Top ten brand lessons to learn from Bridgehead:
1. Great product consistently delivered – yes it’s fairly traded, organic, and shade grown, but Bridgehead puts great care into the quality, variety, and freshness of the product. The rest of my top ten list would matter not a bit if the beverages, treats, and lunch items weren’t top notch. They are.
Oh, and on the innovation front, BH managed to scoop Starbucks on the custom coffee front. Just as the Seattle mega-java purveyors were buying the Clover company BH was able to get a small number of the uber sexy Clover Machines before Starbucks stopped selling to cometitors.As a result, Ottawa coffee lovers will get to taste Clover coffee years before Starbucks ever brings the technology to its Canadian stores. Wired.com reviews the Clover.
2. Great cause(s) – Tracey Clarke got into the coffee business after visiting Central America in the 80’s and realizing that the local people were producing incredible coffee, but they couldn’t get any of it because of a) export monopolies, b) prohibitive prices, and c) shamefully low prices for their beans. She and a partner bought the original Bridgehead brand from a well-meaning charity that was way over its head trying to run even one retail store, then turned it around, and in a few short years has become the quality coffee brand in Ottawa.
3. Local brand – I’m an Ottawa boy. They are an Ottawa-based chain; the money stays in town. All good.
4. Committed to walkable urban neighbourhoods – despite the obvious pull from suburban areas, there are no drive-thru windows at any Bridgehead (yet). The chain has continued to place its new locations in traditional main-street areas throughout Ottawa, and as a founder of the Welling ton West BIA, I can tell you they have been very supportive and active in street-level retail initatives and issues.
5. Really nice people – the founders are level-headed, approachable folks, and their approach has attracted strong staff in the stores. Employees tend to be older, better educated, and “hipper” than in the other shops around town.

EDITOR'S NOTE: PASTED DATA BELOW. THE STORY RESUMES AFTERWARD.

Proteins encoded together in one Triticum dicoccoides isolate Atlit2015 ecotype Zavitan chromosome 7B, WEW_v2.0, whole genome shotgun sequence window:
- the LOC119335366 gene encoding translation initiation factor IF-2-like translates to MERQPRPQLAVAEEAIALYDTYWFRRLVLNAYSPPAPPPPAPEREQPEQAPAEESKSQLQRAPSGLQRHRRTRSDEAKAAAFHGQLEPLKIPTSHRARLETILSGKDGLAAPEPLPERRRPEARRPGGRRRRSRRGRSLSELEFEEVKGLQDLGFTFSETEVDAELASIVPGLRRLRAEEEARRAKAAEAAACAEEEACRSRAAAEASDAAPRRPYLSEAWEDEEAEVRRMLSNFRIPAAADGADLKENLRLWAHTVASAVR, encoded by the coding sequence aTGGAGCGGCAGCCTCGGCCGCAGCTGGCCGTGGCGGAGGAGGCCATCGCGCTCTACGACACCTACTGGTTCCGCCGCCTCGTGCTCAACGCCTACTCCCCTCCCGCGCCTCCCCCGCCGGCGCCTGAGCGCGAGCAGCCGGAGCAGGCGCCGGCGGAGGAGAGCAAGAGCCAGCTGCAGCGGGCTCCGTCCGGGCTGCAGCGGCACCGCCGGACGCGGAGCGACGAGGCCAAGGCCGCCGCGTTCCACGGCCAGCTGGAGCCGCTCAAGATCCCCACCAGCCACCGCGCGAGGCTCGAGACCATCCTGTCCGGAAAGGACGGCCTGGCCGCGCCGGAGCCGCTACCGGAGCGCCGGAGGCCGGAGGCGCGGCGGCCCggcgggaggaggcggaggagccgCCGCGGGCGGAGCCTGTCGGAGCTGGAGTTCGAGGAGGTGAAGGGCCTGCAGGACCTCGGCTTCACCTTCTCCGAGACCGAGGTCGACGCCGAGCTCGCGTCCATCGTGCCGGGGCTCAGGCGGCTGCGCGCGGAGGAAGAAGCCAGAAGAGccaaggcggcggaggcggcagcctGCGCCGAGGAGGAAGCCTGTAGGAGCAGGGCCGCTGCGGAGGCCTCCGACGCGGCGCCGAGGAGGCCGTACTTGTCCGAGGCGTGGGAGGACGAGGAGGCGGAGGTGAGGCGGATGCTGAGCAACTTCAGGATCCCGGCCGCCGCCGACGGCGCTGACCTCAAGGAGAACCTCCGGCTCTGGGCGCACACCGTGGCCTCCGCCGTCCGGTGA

6. Great spaces – real attention to the usability of space. Nice blend of lounging, working, and conversation spaces, Bridgehead has been refining the blend with each new store they build, creating a noticeably more “human” place than the average Starbucks or Second Cup.
7. Family friendly – because of the demographics of many of their host neighbourhoods (and fact that most of the management have young children), they’ve proven much more open to non-coffee drinkers in the stroller set, plus toddlers and school-aged children. Creates a lot of noise at times, but on the weekends, my kids love to visit.
8. Business-friendly – after some wrestling over the prevalence of laptop “campers” in some early stores, Bridgehead has struck a nice balance between open areas and places to plug in, and free wireless with a one-hour limit.
9. Strong retail branding – their online and social-networking presence could use some definite work, but in terms of creating a brand experience outside and inside their stores, they are hard to beat. This is due to the active involvement of the founders in every aspect of store design, so it will inevitably become increasingly challenging to sustain as they grow further without more formal “policy” work. But the fundamentals are very strong.
10. NO ADVERTISING(!) – this may sound strange on a “branding” blog, but remember this site is about brand strategy, not advertising, so I don’t make my money from media buys or column inches purchased. Bridgehead has managed to accomplish all of the above without spending a penny on traditional advertising. Again, this may have to change as they grow, but by reaching out through social-justice oriented circles, supporting like-minded causes, lots of “in-kind” community contributions, and to reitierate, being incredibly smart about their product and retail fundamentals, they have succeeded by DIFFERING not by TELLING people they were different.